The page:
What Is a Catastrophe Swap?
A catastrophe swap is a customizable financial instrument traded in the over-the-counter (OTC) derivatives market that enables insurers to guard against massive potential losses resulting from a major natural disaster, such as a hurricane or earthquake. These instruments enable insurers to transfer some of the risks they've assumed through policy issuance and provide an alternative to purchasing reinsurance or issuing a catastrophe bond (CAT), a high-yield debt instrument.
- A catastrophe swap is a customizable instrument that protects insurers from massive potential losses resulting from a major natural disaster, such as a hurricane or earthquake.
- A catastrophe swap is a way for insurance companies to transfer some of the risks they've assumed, rather than purchasing reinsurance or issuing a catastrophe bond (CAT).
- For some catastrophe insurance swaps, insurers trade policies from different regions of a country, allowing them to diversify their portfolios.
Understanding a Catastrophe Swap
In finance, a swap is a contractual agreement between two parties to exchange cash flows for a given period. For a catastrophe swap, two parties—an insurer and an investor—exchange streams of periodic payments. The insurer's payments are based on a portfolio of the investor's securities, and the investor's payments are based on potential catastrophe losses as predicted by a catastrophe loss index (CLI).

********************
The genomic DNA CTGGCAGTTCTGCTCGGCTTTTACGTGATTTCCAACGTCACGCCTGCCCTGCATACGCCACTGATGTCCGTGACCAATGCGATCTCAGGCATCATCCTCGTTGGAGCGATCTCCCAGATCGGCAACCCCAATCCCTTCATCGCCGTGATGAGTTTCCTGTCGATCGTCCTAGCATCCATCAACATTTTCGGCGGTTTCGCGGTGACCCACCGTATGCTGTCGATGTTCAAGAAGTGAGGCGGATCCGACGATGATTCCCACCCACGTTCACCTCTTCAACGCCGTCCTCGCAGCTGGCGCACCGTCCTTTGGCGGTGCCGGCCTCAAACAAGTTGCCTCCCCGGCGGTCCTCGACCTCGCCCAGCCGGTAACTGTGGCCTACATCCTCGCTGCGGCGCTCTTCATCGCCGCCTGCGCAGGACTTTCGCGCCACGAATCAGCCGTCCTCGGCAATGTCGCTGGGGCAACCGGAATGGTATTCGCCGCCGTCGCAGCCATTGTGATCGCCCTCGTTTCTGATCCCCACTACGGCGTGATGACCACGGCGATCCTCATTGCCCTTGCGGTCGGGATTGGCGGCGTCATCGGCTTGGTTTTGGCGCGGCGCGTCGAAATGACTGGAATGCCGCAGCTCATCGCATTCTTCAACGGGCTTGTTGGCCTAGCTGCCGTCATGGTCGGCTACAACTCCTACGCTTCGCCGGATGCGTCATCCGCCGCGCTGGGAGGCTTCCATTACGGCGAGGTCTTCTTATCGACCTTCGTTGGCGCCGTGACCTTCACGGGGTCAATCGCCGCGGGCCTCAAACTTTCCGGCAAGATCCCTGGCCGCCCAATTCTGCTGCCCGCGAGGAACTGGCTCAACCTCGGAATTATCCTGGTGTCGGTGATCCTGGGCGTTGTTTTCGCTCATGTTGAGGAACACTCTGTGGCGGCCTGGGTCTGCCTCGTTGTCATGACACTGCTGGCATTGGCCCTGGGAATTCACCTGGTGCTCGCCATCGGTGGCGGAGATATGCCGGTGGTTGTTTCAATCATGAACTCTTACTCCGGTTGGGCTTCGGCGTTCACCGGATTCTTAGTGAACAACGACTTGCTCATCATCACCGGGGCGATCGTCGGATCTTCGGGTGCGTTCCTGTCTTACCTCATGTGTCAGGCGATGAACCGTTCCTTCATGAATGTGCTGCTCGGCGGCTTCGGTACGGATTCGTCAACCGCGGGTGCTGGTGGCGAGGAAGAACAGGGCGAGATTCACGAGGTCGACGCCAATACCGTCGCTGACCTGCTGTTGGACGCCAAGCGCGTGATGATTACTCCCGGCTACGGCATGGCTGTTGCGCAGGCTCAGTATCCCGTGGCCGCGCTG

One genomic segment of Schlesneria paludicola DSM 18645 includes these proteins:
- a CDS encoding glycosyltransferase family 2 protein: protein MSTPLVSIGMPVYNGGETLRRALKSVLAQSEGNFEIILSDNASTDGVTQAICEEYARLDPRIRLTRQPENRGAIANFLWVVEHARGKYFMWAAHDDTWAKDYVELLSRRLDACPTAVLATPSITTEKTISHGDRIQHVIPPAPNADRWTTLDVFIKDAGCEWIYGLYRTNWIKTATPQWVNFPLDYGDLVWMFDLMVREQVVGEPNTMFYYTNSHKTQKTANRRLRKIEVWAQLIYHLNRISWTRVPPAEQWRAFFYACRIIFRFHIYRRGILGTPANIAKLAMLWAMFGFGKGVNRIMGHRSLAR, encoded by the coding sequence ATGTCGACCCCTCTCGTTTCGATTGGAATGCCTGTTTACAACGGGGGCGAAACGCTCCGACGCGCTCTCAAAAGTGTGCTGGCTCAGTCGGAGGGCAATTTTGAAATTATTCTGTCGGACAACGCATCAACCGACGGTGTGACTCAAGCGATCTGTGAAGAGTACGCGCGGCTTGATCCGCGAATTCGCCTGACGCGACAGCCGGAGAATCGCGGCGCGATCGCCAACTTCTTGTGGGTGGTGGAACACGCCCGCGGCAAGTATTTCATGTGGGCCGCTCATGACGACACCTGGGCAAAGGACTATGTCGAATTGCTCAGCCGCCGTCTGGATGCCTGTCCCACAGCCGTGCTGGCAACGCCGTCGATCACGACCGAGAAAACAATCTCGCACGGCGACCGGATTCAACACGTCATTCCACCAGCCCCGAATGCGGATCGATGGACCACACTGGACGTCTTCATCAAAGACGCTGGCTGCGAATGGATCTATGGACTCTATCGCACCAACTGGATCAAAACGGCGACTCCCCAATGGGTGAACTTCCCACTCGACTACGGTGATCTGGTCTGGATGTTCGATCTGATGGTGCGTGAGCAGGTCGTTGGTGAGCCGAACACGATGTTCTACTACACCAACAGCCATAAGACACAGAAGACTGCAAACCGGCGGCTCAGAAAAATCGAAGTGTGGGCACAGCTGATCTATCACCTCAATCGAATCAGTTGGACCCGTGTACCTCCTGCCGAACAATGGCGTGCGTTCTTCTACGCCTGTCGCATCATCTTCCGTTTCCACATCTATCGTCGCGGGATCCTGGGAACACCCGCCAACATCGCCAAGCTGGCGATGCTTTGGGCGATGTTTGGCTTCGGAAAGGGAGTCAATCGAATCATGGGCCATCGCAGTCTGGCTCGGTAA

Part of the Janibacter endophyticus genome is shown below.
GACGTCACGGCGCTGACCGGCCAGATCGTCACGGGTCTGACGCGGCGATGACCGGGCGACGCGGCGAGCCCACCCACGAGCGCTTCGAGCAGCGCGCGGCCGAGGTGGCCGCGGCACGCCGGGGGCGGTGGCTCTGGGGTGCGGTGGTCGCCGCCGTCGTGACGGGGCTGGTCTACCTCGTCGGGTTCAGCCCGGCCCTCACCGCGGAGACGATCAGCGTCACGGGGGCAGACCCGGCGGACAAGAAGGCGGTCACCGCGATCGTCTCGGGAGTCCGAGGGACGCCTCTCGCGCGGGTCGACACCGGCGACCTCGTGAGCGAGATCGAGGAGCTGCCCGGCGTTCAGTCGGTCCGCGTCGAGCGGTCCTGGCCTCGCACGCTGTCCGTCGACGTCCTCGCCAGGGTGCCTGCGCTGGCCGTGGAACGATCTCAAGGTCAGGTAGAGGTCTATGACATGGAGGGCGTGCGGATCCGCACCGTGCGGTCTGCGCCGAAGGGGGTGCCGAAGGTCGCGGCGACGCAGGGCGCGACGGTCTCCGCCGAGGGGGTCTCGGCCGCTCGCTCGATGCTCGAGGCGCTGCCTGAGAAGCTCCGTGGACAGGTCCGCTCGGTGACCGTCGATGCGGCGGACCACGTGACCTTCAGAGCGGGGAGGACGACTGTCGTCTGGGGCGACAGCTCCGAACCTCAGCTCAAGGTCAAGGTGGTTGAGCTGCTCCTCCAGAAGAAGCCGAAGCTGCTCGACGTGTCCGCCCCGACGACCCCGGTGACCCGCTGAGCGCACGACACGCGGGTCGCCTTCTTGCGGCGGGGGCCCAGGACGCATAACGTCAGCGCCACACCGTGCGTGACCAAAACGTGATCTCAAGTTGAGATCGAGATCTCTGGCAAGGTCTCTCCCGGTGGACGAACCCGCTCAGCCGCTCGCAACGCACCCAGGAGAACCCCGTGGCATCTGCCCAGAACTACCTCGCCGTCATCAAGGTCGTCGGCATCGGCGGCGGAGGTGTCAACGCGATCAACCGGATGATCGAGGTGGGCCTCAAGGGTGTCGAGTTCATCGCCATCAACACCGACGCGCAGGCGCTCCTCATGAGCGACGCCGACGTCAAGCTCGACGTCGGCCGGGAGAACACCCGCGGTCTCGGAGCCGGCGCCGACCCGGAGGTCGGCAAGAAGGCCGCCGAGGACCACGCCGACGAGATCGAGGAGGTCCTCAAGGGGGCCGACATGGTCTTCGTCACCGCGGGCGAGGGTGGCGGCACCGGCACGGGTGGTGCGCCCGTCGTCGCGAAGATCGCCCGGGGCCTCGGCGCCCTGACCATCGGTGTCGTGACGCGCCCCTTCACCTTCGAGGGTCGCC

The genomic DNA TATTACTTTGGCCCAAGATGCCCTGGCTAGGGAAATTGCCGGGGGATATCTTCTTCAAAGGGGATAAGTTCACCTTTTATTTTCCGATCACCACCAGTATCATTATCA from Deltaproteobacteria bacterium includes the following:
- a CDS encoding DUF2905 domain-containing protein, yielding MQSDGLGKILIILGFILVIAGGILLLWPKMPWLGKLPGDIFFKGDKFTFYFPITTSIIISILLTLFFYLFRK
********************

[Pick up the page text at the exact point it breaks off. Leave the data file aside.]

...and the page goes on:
A catastrophe swap helps protect insurance companies in the wake of a significant natural disaster when numerous policyholders file claims within a short time frame. This type of event places substantial financial pressure on insurance companies.
A catastrophe swap is a way for insurance companies to transfer some of the risks they've assumed, rather than purchasing reinsurance or issuing a CAT—a high-yield debt instrument, usually insurance-linked, designed to raise funds in case of a catastrophe, such as a hurricane or an earthquake.
Some catastrophe swaps include the use of a catastrophe bond.
In some catastrophe insurance swaps, insurers trade policies from different regions of a country. The goal here is to diversify their portfolios. For instance, a swap between an insurer in Florida or South Carolina and one in Washington or Oregon could mitigate significant damage from a single hurricane.
Example of a Catastrophe Swap
In 2014, the World Bank issued a three-year, $30 million catastrophe bond as part of its Capital-At-Risk notes program, which allows its clients to hedge against natural disaster risk. The catastrophe bond, linked to the risk of damage by earthquakes and tropical cyclones in 16 countries within the Caribbean, was part of a catastrophe swap with the Caribbean Catastrophic Risk Insurance Facility (CCRIF).
Simultaneous to the issuance of the $30 million bond, the World Bank entered an agreement with the CCRIF, which echoed the terms of the bond. The World Bank's balance sheets held the proceeds from the bond. If a natural disaster occurred, the principal of the bond would have been reduced by an agreed-upon amount laid out under the terms, and the proceeds would then have been paid to the CCRIF.